Typically it takes several years for a project to proceed from preliminary engineering to a full grant from the FTA, Griffo said. Honolulu plans to start preliminary engineering on the commuter rail project this spring.
Even without a federal appropriation Honolulu may raise as much as $500 million via its transit-tax surcharge by the end of next year. That could be used to begin construction.
However, Honolulu could jeopardize the availability of federal funds by starting construction before receiving a federal grant, said Panos Prevedouros, a University of Hawai'i transportation engineering professor.
That's what happened in 2004 when the FTA pulled $20 million pledged to Honolulu's BRT, or Bus Rapid Transit system, after city officials broke rules by starting construction without FTA approval.
Honolulu could end up in the same situation, if it starts building the commuter rail project before receiving FTA approval.
"My understanding is you cannot trump the FTA by starting to build," said Prevedouros, a rail opponent. "Then the FTA simply says, 'Well, obviously by starting to build you have the ability to finish. So good luck to you.' That's what they did with the BRT."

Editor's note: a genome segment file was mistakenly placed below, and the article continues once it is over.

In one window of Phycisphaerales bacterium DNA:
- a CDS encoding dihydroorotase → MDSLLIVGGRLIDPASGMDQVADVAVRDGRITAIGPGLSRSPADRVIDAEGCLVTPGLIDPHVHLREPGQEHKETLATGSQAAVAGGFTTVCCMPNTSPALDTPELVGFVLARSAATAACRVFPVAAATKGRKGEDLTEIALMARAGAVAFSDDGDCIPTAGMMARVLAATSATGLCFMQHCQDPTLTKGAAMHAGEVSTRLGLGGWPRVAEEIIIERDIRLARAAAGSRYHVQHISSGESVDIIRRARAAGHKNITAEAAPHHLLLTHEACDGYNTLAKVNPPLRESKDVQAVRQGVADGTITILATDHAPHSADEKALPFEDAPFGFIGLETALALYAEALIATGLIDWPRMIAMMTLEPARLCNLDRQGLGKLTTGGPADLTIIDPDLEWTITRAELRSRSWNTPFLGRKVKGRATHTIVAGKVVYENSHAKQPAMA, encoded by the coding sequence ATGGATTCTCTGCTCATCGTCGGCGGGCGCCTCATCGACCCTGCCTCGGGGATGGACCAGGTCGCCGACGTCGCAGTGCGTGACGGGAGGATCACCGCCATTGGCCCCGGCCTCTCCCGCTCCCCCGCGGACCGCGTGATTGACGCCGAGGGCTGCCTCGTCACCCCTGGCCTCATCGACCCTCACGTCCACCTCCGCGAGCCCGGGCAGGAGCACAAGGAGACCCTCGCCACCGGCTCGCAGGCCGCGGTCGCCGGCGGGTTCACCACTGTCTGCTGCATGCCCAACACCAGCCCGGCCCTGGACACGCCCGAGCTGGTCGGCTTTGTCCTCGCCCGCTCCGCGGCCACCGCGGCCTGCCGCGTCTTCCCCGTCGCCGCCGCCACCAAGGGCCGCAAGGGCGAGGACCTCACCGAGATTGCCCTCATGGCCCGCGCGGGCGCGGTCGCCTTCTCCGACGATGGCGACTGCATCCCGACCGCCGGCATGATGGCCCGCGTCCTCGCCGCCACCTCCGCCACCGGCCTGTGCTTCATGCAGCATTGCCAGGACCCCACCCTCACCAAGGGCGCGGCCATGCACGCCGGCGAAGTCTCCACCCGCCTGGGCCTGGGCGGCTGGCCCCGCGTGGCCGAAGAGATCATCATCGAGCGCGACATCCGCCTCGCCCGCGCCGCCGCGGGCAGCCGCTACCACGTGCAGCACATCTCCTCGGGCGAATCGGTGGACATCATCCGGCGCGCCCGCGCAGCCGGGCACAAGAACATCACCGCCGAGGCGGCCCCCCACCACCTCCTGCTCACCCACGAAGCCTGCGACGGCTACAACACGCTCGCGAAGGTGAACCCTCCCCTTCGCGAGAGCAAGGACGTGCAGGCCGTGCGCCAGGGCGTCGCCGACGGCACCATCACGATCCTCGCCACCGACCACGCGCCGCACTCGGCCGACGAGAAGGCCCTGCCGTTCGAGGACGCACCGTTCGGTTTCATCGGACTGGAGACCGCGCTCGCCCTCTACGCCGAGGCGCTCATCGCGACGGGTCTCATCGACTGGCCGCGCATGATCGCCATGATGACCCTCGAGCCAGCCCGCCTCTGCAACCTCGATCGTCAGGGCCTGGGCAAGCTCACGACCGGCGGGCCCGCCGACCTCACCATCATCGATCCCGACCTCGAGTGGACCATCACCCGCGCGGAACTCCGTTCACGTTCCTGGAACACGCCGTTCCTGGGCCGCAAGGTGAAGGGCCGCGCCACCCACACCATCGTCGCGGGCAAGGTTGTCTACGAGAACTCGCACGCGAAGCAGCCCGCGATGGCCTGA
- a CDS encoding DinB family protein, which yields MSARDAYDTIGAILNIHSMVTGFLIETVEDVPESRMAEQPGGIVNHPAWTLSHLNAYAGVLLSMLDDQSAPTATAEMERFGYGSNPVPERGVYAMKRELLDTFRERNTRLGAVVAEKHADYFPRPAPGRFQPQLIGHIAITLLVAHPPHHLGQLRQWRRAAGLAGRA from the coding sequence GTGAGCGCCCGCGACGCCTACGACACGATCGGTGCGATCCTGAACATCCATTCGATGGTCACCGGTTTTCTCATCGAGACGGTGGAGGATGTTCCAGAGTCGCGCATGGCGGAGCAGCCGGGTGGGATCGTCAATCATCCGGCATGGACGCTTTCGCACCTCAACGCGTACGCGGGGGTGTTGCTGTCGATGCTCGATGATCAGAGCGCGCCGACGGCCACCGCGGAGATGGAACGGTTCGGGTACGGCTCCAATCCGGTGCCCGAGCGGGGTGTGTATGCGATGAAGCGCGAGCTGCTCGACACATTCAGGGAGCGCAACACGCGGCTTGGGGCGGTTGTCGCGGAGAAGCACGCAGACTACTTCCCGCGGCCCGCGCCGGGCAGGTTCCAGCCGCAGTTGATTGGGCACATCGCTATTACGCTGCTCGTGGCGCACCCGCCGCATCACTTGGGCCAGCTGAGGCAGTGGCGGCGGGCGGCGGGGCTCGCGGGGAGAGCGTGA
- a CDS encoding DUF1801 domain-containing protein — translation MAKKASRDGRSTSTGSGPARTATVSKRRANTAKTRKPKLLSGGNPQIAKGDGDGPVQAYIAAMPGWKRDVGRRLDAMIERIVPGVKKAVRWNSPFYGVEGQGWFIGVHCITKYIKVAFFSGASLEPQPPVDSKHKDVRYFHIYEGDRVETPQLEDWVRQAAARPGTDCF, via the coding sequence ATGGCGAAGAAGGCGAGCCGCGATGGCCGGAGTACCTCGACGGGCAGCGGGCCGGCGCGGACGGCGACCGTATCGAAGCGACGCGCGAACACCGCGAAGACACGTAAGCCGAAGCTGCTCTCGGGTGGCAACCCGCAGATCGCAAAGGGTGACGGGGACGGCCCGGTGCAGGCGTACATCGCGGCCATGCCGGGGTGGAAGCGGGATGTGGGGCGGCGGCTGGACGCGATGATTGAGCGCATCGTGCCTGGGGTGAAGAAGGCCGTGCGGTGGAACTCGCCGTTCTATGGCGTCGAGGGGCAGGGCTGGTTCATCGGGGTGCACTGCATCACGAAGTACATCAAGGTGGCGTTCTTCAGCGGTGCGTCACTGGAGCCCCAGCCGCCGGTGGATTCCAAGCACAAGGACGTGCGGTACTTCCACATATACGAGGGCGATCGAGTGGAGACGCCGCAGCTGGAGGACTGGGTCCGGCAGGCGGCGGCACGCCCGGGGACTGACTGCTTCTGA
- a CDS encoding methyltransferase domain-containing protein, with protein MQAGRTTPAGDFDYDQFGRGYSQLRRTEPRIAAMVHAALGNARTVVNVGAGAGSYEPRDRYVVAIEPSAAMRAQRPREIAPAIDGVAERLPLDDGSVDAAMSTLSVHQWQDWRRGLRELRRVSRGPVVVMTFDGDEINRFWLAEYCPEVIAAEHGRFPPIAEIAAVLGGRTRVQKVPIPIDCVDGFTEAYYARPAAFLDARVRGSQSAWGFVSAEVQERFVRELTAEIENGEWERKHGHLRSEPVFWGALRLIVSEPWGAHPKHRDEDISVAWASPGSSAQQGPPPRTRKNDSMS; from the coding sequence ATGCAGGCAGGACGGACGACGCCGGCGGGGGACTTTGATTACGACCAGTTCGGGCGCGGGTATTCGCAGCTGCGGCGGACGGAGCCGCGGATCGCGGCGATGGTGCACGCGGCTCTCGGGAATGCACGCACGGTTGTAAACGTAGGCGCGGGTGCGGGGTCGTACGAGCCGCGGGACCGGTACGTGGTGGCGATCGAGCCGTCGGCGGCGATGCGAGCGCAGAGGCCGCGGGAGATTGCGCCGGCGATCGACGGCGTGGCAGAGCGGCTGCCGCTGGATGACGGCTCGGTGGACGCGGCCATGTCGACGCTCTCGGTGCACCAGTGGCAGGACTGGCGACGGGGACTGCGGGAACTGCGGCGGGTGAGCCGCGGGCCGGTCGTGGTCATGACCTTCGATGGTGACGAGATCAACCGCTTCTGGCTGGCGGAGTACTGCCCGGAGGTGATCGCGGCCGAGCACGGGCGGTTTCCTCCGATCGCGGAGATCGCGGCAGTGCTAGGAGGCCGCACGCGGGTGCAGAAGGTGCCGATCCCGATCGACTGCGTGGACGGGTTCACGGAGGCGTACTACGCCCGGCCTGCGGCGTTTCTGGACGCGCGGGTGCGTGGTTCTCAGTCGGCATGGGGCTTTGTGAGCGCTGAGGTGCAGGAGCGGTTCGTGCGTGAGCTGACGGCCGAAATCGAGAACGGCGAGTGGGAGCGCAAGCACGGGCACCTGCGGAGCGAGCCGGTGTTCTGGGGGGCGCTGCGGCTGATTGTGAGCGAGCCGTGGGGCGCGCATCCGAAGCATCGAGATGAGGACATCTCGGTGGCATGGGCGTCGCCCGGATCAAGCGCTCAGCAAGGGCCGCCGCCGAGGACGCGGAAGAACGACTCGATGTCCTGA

Hannemann said he's confident Honolulu will not jeopardize the availability of federal funds by breaking ground next year. The current plan is to build the rail's first segment exclusively with city funds, then use federal funds to pay for later segments.
"We'll look to get as much guarantees as possible that the full funding grant agreement will be as much as we're expecting" before breaking ground, Hannemann said. So far, "All the messages are very positive. No one is giving me any indication that what we're asking for is out of the question."
If the federal funds fall short, more money would need to come from alternate sources, or the system could be shortened from its proposed 20-mile length.
However, Hannemann said there's no need to plan for such contingencies right now.
"I don't see any reason now for planning for plan B," he said.
Reach Sean Hao at firstname.lastname@example.org.